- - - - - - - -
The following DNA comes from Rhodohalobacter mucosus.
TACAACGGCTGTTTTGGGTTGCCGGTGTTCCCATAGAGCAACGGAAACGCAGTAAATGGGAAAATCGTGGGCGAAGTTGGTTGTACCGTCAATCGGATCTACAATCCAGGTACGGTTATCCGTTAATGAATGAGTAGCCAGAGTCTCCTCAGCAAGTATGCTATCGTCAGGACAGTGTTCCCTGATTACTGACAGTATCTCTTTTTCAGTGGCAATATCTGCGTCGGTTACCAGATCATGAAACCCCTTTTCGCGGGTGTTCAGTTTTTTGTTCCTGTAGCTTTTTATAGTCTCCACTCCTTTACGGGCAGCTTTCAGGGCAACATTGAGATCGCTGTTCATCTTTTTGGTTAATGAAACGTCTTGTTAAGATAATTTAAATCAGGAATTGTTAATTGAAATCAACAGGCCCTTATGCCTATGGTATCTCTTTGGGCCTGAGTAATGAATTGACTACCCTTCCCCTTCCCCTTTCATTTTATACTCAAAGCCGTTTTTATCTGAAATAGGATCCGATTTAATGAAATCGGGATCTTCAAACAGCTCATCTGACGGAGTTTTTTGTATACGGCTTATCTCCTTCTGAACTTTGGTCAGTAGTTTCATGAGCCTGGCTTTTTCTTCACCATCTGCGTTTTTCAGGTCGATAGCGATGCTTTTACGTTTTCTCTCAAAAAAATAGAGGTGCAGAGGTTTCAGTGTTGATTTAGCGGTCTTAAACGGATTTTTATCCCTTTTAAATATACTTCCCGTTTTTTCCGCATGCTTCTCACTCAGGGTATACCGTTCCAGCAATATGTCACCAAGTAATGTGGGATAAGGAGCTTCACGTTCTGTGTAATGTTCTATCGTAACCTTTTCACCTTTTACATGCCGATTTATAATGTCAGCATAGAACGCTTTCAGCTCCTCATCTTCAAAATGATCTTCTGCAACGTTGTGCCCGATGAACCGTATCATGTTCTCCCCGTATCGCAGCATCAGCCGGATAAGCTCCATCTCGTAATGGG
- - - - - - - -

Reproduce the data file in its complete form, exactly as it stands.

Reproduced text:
The following DNA comes from Rhodohalobacter mucosus.
TACAACGGCTGTTTTGGGTTGCCGGTGTTCCCATAGAGCAACGGAAACGCAGTAAATGGGAAAATCGTGGGCGAAGTTGGTTGTACCGTCAATCGGATCTACAATCCAGGTACGGTTATCCGTTAATGAATGAGTAGCCAGAGTCTCCTCAGCAAGTATGCTATCGTCAGGACAGTGTTCCCTGATTACTGACAGTATCTCTTTTTCAGTGGCAATATCTGCGTCGGTTACCAGATCATGAAACCCCTTTTCGCGGGTGTTCAGTTTTTTGTTCCTGTAGCTTTTTATAGTCTCCACTCCTTTACGGGCAGCTTTCAGGGCAACATTGAGATCGCTGTTCATCTTTTTGGTTAATGAAACGTCTTGTTAAGATAATTTAAATCAGGAATTGTTAATTGAAATCAACAGGCCCTTATGCCTATGGTATCTCTTTGGGCCTGAGTAATGAATTGACTACCCTTCCCCTTCCCCTTTCATTTTATACTCAAAGCCGTTTTTATCTGAAATAGGATCCGATTTAATGAAATCGGGATCTTCAAACAGCTCATCTGACGGAGTTTTTTGTATACGGCTTATCTCCTTCTGAACTTTGGTCAGTAGTTTCATGAGCCTGGCTTTTTCTTCACCATCTGCGTTTTTCAGGTCGATAGCGATGCTTTTACGTTTTCTCTCAAAAAAATAGAGGTGCAGAGGTTTCAGTGTTGATTTAGCGGTCTTAAACGGATTTTTATCCCTTTTAAATATACTTCCCGTTTTTTCCGCATGCTTCTCACTCAGGGTATACCGTTCCAGCAATATGTCACCAAGTAATGTGGGATAAGGAGCTTCACGTTCTGTGTAATGTTCTATCGTAACCTTTTCACCTTTTACATGCCGATTTATAATGTCAGCATAGAACGCTTTCAGCTCCTCATCTTCAAAATGATCTTCTGCAACGTTGTGCCCGATGAACCGTATCATGTTCTCCCCGTATCGCAGCATCAGCCGGATAAGCTCCATCTCGTAATGGG